Argentina: Argentina loses court battle against hold-outs
November 12, 2012
Argentina lost a long judicial battle against a group of so-called hold-outs, bondholders who refused to take part in the 2005 and 2010 restructurings of the country's 2001 defaulted debt. On 26 October, the U.S. Court of Appeals in New York ruled that Argentina had improperly discriminated against a group of creditors that did not participate in the debt swaps. In addition, the Court ruled that the Argentinean government should also pay the plaintiffs whenever the country makes payments to bondholders who did agree to the debt swap. The Court upheld a 23 February ruling by Judge Thomas Griesa of the United States District Court in Manhattan, who claimed that Argentina had violated the pari passu provision included in its 2001 defaulted bond, which granted equal treatment to all bondholders. Bond prices slumped in the wake of the decision and the spread between Argentine bonds over comparable U.S. treasury bonds spiked, reaching 1,165 basis points on 8 November, marking the highest level recorded in the last three months. In addition, on 30 October, international rating agency Standard & Poor's cut Argentina's credit rating to B- from B, arguing that "the government [...] could face increasing debt management risks". The Appeals Court requested Judge Griesa to decide the amount and the modalities of Argentina's repayment to the hold-outs. On 9 November, Judge Griesa announced that he will make a decision on 1 December, only one day before Argentina is scheduled to make the first of three payments amounting to a total USD 3 billion to holders of restructured debt. Currently, plaintiffs are seeking to recoup a USD 1.3 billion repayment. The ruling comes at a time of great pressure on the Kirchner administration. On 8 November, thousands of protesters took to the streets of Buenos Aires and other major cities, in what constituted one of the biggest anti-government rallies in years. The demonstration reflects increasing disapproval of the government's handling of the economy, amid faltering economic activity, persistently high inflation and currency controls that have encouraged a black market for U.S. dollars. In addition, demonstrators oppose the proposed constitutional changes that would allow President Cristina Kirchner to run for a third term in the 2015 presidential elections.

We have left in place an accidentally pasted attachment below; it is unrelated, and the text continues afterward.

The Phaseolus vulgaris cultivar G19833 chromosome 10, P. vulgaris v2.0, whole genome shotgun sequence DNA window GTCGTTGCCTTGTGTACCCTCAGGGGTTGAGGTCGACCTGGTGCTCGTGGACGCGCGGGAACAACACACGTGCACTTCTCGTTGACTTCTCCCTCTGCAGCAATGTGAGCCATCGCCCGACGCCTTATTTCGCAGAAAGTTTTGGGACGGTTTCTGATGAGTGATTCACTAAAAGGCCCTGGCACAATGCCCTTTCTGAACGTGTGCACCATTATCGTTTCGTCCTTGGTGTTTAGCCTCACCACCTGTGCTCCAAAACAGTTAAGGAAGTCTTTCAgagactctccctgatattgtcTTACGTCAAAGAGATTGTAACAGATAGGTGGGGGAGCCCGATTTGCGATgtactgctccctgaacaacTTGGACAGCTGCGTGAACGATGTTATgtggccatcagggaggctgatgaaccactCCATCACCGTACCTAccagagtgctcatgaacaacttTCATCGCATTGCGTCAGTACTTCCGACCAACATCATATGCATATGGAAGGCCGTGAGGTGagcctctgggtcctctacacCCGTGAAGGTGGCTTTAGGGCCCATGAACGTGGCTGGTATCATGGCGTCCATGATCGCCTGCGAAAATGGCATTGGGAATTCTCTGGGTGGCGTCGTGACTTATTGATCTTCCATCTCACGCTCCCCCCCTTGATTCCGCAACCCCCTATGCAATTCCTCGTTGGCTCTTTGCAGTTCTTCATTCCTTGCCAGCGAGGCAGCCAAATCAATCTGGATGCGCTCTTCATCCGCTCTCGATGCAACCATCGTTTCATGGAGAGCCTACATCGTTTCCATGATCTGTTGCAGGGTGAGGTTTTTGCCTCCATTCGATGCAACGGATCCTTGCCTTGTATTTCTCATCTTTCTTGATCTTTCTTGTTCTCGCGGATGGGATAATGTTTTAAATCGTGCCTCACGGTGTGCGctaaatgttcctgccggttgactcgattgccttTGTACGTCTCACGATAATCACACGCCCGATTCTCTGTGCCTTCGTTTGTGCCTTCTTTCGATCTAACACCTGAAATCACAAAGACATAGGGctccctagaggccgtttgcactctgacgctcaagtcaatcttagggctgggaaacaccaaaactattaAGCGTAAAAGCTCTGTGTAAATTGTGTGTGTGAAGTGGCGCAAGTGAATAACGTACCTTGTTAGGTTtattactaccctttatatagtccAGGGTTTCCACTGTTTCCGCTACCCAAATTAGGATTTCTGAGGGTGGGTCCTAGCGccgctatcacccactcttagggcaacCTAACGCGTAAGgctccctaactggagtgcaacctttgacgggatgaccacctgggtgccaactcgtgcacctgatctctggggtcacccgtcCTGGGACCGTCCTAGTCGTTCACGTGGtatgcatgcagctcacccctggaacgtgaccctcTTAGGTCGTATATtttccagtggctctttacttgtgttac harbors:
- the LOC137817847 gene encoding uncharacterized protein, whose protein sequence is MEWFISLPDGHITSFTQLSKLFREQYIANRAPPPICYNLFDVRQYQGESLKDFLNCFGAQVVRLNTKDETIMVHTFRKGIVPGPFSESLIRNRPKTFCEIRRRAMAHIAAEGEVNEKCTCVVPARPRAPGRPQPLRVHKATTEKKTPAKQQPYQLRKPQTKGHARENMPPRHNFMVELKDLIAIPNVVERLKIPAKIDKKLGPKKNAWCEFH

Author: Armando Ciccarelli, Head of Data Solutions